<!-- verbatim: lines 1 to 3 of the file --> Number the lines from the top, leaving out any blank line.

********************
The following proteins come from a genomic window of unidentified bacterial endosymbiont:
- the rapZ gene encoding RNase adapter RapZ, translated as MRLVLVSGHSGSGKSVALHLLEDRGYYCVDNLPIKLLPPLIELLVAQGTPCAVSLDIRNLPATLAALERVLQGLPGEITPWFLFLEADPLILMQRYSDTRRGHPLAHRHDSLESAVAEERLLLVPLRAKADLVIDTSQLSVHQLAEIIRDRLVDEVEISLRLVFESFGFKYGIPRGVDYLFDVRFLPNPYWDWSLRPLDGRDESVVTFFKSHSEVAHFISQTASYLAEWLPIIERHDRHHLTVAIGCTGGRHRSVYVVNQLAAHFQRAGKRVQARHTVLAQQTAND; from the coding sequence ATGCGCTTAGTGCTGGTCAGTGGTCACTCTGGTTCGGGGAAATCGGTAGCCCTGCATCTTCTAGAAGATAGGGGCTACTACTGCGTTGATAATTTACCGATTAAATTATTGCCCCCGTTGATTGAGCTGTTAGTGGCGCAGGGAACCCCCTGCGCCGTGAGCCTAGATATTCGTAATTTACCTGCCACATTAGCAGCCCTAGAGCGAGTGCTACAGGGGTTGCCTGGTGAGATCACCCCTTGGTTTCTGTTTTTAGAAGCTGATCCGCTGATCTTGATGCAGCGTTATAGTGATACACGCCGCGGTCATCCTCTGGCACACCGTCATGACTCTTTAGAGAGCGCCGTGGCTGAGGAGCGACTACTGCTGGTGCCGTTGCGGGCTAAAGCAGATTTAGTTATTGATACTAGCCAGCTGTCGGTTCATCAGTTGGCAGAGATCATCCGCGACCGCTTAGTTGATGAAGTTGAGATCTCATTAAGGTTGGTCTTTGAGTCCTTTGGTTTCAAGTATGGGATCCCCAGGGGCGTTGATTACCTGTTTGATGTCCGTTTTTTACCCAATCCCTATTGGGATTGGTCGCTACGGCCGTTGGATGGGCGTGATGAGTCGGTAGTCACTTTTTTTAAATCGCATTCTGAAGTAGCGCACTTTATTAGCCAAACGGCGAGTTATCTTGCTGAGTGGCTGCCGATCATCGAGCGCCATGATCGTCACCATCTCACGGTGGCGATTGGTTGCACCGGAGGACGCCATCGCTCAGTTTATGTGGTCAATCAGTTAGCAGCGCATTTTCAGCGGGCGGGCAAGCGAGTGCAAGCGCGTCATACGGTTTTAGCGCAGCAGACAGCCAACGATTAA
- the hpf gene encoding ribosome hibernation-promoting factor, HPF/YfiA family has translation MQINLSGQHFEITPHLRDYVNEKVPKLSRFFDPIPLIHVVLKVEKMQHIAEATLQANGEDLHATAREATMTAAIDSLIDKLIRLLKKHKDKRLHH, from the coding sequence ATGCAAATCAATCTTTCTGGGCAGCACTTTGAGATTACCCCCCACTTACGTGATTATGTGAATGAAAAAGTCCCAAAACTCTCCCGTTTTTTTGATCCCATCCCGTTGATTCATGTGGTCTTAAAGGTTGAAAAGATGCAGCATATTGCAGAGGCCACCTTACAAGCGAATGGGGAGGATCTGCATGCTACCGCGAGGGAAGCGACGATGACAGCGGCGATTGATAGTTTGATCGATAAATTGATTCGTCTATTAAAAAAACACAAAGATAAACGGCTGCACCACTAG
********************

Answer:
The following proteins come from a genomic window of unidentified bacterial endosymbiont:
- the rapZ gene encoding RNase adapter RapZ, translated as MRLVLVSGHSGSGKSVALHLLEDRGYYCVDNLPIKLLPPLIELLVAQGTPCAVSLDIRNLPATLAALERVLQGLPGEITPWFLFLEADPLILMQRYSDTRRGHPLAHRHDSLESAVAEERLLLVPLRAKADLVIDTSQLSVHQLAEIIRDRLVDEVEISLRLVFESFGFKYGIPRGVDYLFDVRFLPNPYWDWSLRPLDGRDESVVTFFKSHSEVAHFISQTASYLAEWLPIIERHDRHHLTVAIGCTGGRHRSVYVVNQLAAHFQRAGKRVQARHTVLAQQTAND; from the coding sequence ATGCGCTTAGTGCTGGTCAGTGGTCACTCTGGTTCGGGGAAATCGGTAGCCCTGCATCTTCTAGAAGATAGGGGCTACTACTGCGTTGATAATTTACCGATTAAATTATTGCCCCCGTTGATTGAGCTGTTAGTGGCGCAGGGAACCCCCTGCGCCGTGAGCCTAGATATTCGTAATTTACCTGCCACATTAGCAGCCCTAGAGCGAGTGCTACAGGGGTTGCCTGGTGAGATCACCCCTTGGTTTCTGTTTTTAGAAGCTGATCCGCTGATCTTGATGCAGCGTTATAGTGATACACGCCGCGGTCATCCTCTGGCACACCGTCATGACTCTTTAGAGAGCGCCGTGGCTGAGGAGCGACTACTGCTGGTGCCGTTGCGGGCTAAAGCAGATTTAGTTATTGATACTAGCCAGCTGTCGGTTCATCAGTTGGCAGAGATCATCCGCGACCGCTTAGTTGATGAAGTTGAGATCTCATTAAGGTTGGTCTTTGAGTCCTTTGGTTTCAAGTATGGGATCCCCAGGGGCGTTGATTACCTGTTTGATGTCCGTTTTTTACCCAATCCCTATTGGGATTGGTCGCTACGGCCGTTGGATGGGCGTGATGAGTCGGTAGTCACTTTTTTTAAATCGCATTCTGAAGTAGCGCACTTTATTAGCCAAACGGCGAGTTATCTTGCTGAGTGGCTGCCGATCATCGAGCGCCATGATCGTCACCATCTCACGGTGGCGATTGGTTGCACCGGAGGACGCCATCGCTCAGTTTATGTGGTCAATCAGTTAGCAGCGCATTTTCAGCGGGCGGGCAAGCGAGTGCAAGCGCGTCATACGGTTTTAGCGCAGCAGACAGCCAACGATTAA
- the hpf gene encoding ribosome hibernation-promoting factor, HPF/YfiA family has translation MQINLSGQHFEITPHLRDYVNEKVPKLSRFFDPIPLIHVVLKVEKMQHIAEATLQANGEDLHATAREATMTAAIDSLIDKLIRLLKKHKDKRLHH, from the coding sequence ATGCAAATCAATCTTTCTGGGCAGCACTTTGAGATTACCCCCCACTTACGTGATTATGTGAATGAAAAAGTCCCAAAACTCTCCCGTTTTTTTGATCCCATCCCGTTGATTCATGTGGTCTTAAAGGTTGAAAAGATGCAGCATATTGCAGAGGCCACCTTACAAGCGAATGGGGAGGATCTGCATGCTACCGCGAGGGAAGCGACGATGACAGCGGCGATTGATAGTTTGATCGATAAATTGATTCGTCTATTAAAAAAACACAAAGATAAACGGCTGCACCACTAG